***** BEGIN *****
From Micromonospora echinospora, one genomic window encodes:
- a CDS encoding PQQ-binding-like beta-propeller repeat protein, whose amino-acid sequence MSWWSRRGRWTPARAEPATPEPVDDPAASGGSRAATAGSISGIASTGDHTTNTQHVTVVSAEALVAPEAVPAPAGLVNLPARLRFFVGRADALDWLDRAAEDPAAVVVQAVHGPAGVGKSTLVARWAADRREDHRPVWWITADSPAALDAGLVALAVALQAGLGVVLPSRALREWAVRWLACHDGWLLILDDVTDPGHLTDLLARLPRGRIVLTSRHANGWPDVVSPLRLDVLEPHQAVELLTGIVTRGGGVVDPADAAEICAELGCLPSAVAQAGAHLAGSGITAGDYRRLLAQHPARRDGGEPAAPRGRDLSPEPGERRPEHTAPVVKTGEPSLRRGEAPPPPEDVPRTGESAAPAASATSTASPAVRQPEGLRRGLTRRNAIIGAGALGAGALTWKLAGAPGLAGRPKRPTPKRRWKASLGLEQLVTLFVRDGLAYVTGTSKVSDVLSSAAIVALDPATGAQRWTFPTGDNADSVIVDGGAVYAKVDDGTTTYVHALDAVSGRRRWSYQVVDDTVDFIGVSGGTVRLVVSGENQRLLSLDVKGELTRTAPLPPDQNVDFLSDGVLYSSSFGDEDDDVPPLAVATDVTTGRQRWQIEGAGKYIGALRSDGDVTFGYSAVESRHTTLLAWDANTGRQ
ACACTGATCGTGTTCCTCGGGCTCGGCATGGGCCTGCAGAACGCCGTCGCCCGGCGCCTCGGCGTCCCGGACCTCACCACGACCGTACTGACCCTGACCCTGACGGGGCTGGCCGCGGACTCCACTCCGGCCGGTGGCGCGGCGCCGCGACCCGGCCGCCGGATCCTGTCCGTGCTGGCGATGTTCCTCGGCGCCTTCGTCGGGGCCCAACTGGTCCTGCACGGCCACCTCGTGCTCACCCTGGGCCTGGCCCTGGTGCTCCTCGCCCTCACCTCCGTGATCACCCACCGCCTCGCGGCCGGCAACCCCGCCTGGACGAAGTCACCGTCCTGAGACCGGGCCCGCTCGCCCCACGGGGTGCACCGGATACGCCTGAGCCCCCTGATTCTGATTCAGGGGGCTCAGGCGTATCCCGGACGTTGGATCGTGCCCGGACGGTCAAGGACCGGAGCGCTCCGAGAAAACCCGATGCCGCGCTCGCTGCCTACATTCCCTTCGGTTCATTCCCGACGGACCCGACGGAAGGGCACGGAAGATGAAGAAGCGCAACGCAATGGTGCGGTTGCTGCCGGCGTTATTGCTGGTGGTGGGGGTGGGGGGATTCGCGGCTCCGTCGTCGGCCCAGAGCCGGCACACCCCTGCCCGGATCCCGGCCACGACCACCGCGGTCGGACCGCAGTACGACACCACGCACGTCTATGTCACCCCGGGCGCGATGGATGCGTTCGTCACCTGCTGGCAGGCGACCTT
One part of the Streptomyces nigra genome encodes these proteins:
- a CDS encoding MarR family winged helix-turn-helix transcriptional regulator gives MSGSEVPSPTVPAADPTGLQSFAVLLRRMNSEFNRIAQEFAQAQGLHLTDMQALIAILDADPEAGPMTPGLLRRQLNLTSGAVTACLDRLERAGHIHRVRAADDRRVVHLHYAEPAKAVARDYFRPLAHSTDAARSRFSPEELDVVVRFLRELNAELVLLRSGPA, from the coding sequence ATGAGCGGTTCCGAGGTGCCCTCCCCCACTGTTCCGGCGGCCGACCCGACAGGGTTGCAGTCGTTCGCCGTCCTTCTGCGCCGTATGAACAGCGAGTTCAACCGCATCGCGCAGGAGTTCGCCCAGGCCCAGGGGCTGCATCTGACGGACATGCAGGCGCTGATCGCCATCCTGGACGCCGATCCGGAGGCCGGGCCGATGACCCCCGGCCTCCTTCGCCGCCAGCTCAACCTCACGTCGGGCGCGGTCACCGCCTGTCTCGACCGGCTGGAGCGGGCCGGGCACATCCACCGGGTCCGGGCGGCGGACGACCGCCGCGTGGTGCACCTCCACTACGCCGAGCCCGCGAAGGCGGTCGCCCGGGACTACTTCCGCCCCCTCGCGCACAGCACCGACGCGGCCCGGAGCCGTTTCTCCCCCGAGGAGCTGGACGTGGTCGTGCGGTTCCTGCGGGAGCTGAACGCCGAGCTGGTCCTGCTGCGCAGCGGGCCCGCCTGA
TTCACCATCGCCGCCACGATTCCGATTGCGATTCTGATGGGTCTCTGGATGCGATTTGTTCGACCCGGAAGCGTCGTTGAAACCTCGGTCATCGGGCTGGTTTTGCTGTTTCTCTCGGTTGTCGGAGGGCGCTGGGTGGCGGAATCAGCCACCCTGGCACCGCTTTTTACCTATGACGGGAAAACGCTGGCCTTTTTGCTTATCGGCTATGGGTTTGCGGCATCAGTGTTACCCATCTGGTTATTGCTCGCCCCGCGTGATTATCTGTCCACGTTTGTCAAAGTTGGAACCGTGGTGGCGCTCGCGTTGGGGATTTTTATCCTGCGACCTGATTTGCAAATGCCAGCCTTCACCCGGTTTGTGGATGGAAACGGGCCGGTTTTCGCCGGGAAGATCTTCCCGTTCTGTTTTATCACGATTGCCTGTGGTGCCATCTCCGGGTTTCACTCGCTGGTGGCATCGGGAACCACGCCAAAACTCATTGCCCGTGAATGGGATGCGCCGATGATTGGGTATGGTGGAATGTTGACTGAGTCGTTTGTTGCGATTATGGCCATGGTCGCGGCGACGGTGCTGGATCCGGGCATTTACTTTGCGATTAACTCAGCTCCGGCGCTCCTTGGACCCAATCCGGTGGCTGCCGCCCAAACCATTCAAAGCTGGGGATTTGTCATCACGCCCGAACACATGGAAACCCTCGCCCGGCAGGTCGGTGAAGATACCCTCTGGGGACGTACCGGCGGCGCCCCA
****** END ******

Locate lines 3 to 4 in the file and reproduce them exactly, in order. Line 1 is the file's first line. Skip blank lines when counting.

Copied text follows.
ACACTGATCGTGTTCCTCGGGCTCGGCATGGGCCTGCAGAACGCCGTCGCCCGGCGCCTCGGCGTCCCGGACCTCACCACGACCGTACTGACCCTGACCCTGACGGGGCTGGCCGCGGACTCCACTCCGGCCGGTGGCGCGGCGCCGCGACCCGGCCGCCGGATCCTGTCCGTGCTGGCGATGTTCCTCGGCGCCTTCGTCGGGGCCCAACTGGTCCTGCACGGCCACCTCGTGCTCACCCTGGGCCTGGCCCTGGTGCTCCTCGCCCTCACCTCCGTGATCACCCACCGCCTCGCGGCCGGCAACCCCGCCTGGACGAAGTCACCGTCCTGAGACCGGGCCCGCTCGCCCCACGGGGTGCACCGGATACGCCTGAGCCCCCTGATTCTGATTCAGGGGGCTCAGGCGTATCCCGGACGTTGGATCGTGCCCGGACGGTCAAGGACCGGAGCGCTCCGAGAAAACCCGATGCCGCGCTCGCTGCCTACATTCCCTTCGGTTCATTCCCGACGGACCCGACGGAAGGGCACGGAAGATGAAGAAGCGCAACGCAATGGTGCGGTTGCTGCCGGCGTTATTGCTGGTGGTGGGGGTGGGGGGATTCGCGGCTCCGTCGTCGGCCCAGAGCCGGCACACCCCTGCCCGGATCCCGGCCACGACCACCGCGGTCGGACCGCAGTACGACACCACGCACGTCTATGTCACCCCGGGCGCGATGGATGCGTTCGTCACCTGCTGGCAGGCGACCTT
One part of the Streptomyces nigra genome encodes these proteins: